For His Mother, Luis’ Smile is a Gift That Keeps on Giving
A Bolivian cleft mother’s story, in her own words
Elsa is a mother of two from Cochabamba, Bolivia. Her youngest, 11-year-old Luis, was born with a cleft. This is her family’s story in her words.
I had ultrasounds when I was pregnant, but they did not notice that my son would have a cleft.
When Luis was born and I saw him, I felt sad. I cried. I had never seen a baby like that, and I didn’t know what to think. But the doctor helped. He told me, “Don't cry. He's your son, and he's going to be a doctor when he grows up.” He also said that it’s not so unusual for a child to be born like this, that in fact, he had delivered another baby with a cleft just the day before.
The first days at home were difficult. I could only feed him in the special way they taught me at the hospital; if I tried it any other way, Luis choked on my milk and it came out of his nose. Then he would cry and cry and never stop because he was so hungry. I don’t know what I would have done without that equipment. I can’t even think about it.
Before Luis, I worked cleaning houses, but he needed so much care and attention just to stay alive that I had to stop after he was born. We lived in a small house then. We already had nothing, and now we had even less coming in.
We were very anxious about his future. Would he be healthy? Could he go to school, get married, find a job?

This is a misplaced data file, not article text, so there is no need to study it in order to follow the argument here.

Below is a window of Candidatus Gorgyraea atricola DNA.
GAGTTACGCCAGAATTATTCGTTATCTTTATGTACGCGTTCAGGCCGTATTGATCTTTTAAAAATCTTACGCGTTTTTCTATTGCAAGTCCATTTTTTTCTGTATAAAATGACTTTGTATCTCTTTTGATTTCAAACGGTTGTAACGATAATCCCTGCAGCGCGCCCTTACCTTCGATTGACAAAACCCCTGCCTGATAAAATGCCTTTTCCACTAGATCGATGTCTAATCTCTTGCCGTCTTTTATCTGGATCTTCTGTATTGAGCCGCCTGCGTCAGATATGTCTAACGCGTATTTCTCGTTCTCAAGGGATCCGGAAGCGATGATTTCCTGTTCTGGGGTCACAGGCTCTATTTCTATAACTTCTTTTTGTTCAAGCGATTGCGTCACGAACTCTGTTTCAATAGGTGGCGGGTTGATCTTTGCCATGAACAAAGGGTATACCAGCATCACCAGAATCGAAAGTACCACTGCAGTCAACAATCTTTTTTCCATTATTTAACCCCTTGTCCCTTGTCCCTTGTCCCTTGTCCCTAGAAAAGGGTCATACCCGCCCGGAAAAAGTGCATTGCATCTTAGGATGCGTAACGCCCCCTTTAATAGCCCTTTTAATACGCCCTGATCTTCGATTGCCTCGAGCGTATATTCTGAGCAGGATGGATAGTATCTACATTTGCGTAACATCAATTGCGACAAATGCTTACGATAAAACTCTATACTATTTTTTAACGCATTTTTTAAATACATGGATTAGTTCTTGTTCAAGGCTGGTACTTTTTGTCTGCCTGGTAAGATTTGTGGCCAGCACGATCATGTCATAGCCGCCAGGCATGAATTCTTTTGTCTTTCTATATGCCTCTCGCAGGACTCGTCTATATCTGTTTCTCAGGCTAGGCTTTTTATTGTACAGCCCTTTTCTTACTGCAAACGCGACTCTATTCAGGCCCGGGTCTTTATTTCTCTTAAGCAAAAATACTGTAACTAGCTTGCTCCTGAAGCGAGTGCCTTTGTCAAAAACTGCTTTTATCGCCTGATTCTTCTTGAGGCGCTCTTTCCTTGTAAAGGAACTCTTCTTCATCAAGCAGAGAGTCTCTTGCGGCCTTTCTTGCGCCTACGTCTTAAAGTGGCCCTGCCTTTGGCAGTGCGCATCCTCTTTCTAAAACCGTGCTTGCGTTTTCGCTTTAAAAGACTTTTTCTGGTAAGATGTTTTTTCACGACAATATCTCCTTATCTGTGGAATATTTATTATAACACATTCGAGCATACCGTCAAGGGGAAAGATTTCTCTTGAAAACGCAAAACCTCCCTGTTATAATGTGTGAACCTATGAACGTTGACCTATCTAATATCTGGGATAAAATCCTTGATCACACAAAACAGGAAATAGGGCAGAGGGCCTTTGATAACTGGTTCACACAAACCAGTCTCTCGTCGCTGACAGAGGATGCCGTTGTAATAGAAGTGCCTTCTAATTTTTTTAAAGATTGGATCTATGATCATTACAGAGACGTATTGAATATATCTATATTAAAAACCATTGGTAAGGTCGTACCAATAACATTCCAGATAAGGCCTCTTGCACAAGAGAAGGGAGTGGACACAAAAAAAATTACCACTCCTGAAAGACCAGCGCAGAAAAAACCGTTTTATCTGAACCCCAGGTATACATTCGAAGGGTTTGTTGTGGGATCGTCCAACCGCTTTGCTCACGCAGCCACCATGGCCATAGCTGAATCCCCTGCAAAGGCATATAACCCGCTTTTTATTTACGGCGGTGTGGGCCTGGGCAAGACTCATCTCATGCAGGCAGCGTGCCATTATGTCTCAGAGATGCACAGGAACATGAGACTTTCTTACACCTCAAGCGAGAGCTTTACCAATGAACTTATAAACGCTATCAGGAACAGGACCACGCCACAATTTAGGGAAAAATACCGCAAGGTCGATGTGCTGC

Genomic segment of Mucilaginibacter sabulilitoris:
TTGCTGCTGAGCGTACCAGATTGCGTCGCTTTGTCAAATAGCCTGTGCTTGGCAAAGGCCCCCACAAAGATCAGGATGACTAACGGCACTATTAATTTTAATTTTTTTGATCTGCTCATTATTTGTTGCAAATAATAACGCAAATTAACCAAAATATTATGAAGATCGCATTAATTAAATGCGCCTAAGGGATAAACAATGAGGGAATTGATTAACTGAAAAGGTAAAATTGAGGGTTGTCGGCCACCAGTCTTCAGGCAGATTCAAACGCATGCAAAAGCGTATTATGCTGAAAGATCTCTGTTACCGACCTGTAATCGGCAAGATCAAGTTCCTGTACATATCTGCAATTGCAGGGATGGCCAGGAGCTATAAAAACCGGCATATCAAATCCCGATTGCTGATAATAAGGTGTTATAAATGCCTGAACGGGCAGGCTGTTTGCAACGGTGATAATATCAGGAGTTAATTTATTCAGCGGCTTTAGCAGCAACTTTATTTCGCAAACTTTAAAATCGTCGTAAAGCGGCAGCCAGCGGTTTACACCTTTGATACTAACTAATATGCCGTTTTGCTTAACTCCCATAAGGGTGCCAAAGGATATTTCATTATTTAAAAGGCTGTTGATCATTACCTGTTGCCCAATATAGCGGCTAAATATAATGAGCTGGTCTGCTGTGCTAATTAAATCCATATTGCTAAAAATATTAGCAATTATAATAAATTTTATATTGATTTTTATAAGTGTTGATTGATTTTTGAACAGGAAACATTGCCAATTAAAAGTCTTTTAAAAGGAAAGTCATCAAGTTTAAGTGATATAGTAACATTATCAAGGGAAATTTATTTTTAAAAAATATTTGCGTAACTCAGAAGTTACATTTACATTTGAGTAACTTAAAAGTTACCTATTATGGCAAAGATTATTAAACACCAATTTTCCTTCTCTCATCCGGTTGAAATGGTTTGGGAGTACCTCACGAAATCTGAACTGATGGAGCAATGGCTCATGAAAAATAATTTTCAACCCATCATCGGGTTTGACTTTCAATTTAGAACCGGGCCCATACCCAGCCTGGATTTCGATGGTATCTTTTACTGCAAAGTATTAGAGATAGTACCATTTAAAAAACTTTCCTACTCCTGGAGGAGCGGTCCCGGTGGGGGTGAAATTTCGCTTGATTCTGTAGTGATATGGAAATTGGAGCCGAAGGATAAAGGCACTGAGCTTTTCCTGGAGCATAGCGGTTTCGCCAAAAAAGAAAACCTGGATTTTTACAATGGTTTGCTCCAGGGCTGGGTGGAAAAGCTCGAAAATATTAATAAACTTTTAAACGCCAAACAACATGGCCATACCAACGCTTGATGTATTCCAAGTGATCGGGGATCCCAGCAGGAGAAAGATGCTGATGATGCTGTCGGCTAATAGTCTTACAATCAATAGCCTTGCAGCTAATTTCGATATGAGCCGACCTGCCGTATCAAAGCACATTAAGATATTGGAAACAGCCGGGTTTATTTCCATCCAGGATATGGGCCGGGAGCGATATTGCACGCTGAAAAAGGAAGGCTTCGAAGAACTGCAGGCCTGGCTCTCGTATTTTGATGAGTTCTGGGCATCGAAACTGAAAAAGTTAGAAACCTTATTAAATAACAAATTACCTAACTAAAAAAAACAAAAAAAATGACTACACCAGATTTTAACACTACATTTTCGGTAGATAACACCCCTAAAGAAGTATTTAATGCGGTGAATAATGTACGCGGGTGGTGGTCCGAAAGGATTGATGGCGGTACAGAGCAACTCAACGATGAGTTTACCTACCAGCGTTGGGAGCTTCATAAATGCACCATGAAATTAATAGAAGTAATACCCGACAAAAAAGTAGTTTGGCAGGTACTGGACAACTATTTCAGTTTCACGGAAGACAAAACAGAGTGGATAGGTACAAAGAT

At that time, we knew clefts could be treated through surgery, but we never looked into it because it seemed like something that people like us could never afford.
You have to believe, always. Believing makes us stronger. We may not have had much hope of getting my son the treatment he needed, but we still had a lot of faith.
Well, when he was only a few weeks old, a neighbor of my sister Victoria told me that she knew a child with a cleft who received free treatment at ASONGS: Proyecto Ayninakuna, a hospital in our city.
They gave us the address, and we left as soon as we could. When we arrived at the foundation, I cried. I had never seen so many children with clefts before. I thought it was something rarer.
We got to know Dr. Julieta, the hospital's director, and she told us all about Smile Train and how they make free cleft care possible at hospitals like hers around the world.
He received his first cleft surgery, on his lip, when he was three months old. It was on December 10, my birthday. When they brought my son out to us, we were happy because he had turned out well. Finally, we could feel calm. It was the best birthday present I could have ever prayed for.
That might seem like a hard gift to match, but Luis did it: He got his cleft palate surgery on May 27, Mother's Day in Bolivia.
And what a happy mother that made me! After his surgeries, he could eat better. I no longer had to feed him with a spoon.
My baby is now 11. He is an intelligent, hardworking boy, full of life. He likes to play with his friends, go to school, learn music, and try to help the rest of the family in every way he can. He can also be quite mischievous!
I heard that many parents want to abandon their child when they see that they have a cleft. I can’t imagine that. I would advise any parent who has a child with a cleft and is feeling afraid to support your child in every way you can and to please look up your nearest Smile Train partner. They will make miracles happen for you.
I want to say thank you very much to everyone who supported us by donating to Smile Train. Because of you, today my son is healthy and thriving and my family is happy. May God bless you so that you can continue supporting people so that they will smile.
Smile Train donors save children’s lives and give new hope to mothers and families each day.